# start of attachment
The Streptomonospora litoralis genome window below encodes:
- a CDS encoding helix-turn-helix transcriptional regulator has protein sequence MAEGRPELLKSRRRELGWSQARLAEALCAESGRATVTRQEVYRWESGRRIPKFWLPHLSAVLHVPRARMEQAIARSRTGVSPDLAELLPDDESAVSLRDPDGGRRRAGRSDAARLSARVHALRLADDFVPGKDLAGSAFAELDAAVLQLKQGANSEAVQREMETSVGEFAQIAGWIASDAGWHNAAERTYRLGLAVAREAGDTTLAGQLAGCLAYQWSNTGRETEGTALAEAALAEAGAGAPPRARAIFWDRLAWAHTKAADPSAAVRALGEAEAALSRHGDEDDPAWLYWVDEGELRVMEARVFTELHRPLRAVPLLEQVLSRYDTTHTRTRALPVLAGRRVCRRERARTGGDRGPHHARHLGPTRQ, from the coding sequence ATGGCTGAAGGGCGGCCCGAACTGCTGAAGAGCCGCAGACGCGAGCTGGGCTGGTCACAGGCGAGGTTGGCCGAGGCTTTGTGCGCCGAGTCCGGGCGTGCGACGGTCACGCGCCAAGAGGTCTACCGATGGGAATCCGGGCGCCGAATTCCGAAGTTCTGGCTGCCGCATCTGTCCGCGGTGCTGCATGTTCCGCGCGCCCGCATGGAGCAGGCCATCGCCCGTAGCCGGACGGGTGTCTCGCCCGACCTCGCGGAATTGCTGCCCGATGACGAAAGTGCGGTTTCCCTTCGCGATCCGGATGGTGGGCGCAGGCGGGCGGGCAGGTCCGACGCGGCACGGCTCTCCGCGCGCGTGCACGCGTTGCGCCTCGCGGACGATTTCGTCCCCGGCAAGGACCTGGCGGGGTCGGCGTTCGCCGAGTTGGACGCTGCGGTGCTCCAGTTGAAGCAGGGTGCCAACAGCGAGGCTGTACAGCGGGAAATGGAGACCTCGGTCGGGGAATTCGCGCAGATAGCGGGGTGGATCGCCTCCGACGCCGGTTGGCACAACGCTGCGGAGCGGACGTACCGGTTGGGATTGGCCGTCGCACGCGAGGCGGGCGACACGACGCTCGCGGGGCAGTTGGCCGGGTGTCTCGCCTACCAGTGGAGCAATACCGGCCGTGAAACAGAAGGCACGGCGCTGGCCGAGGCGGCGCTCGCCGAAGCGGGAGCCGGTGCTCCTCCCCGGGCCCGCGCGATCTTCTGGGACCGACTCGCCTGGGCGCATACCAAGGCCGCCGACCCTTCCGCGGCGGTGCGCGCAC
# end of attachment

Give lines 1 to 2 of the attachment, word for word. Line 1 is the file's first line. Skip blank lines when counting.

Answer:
The Streptomonospora litoralis genome window below encodes:
- a CDS encoding helix-turn-helix transcriptional regulator has protein sequence MAEGRPELLKSRRRELGWSQARLAEALCAESGRATVTRQEVYRWESGRRIPKFWLPHLSAVLHVPRARMEQAIARSRTGVSPDLAELLPDDESAVSLRDPDGGRRRAGRSDAARLSARVHALRLADDFVPGKDLAGSAFAELDAAVLQLKQGANSEAVQREMETSVGEFAQIAGWIASDAGWHNAAERTYRLGLAVAREAGDTTLAGQLAGCLAYQWSNTGRETEGTALAEAALAEAGAGAPPRARAIFWDRLAWAHTKAADPSAAVRALGEAEAALSRHGDEDDPAWLYWVDEGELRVMEARVFTELHRPLRAVPLLEQVLSRYDTTHTRTRALPVLAGRRVCRRERARTGGDRGPHHARHLGPTRQ, from the coding sequence ATGGCTGAAGGGCGGCCCGAACTGCTGAAGAGCCGCAGACGCGAGCTGGGCTGGTCACAGGCGAGGTTGGCCGAGGCTTTGTGCGCCGAGTCCGGGCGTGCGACGGTCACGCGCCAAGAGGTCTACCGATGGGAATCCGGGCGCCGAATTCCGAAGTTCTGGCTGCCGCATCTGTCCGCGGTGCTGCATGTTCCGCGCGCCCGCATGGAGCAGGCCATCGCCCGTAGCCGGACGGGTGTCTCGCCCGACCTCGCGGAATTGCTGCCCGATGACGAAAGTGCGGTTTCCCTTCGCGATCCGGATGGTGGGCGCAGGCGGGCGGGCAGGTCCGACGCGGCACGGCTCTCCGCGCGCGTGCACGCGTTGCGCCTCGCGGACGATTTCGTCCCCGGCAAGGACCTGGCGGGGTCGGCGTTCGCCGAGTTGGACGCTGCGGTGCTCCAGTTGAAGCAGGGTGCCAACAGCGAGGCTGTACAGCGGGAAATGGAGACCTCGGTCGGGGAATTCGCGCAGATAGCGGGGTGGATCGCCTCCGACGCCGGTTGGCACAACGCTGCGGAGCGGACGTACCGGTTGGGATTGGCCGTCGCACGCGAGGCGGGCGACACGACGCTCGCGGGGCAGTTGGCCGGGTGTCTCGCCTACCAGTGGAGCAATACCGGCCGTGAAACAGAAGGCACGGCGCTGGCCGAGGCGGCGCTCGCCGAAGCGGGAGCCGGTGCTCCTCCCCGGGCCCGCGCGATCTTCTGGGACCGACTCGCCTGGGCGCATACCAAGGCCGCCGACCCTTCCGCGGCGGTGCGCGCAC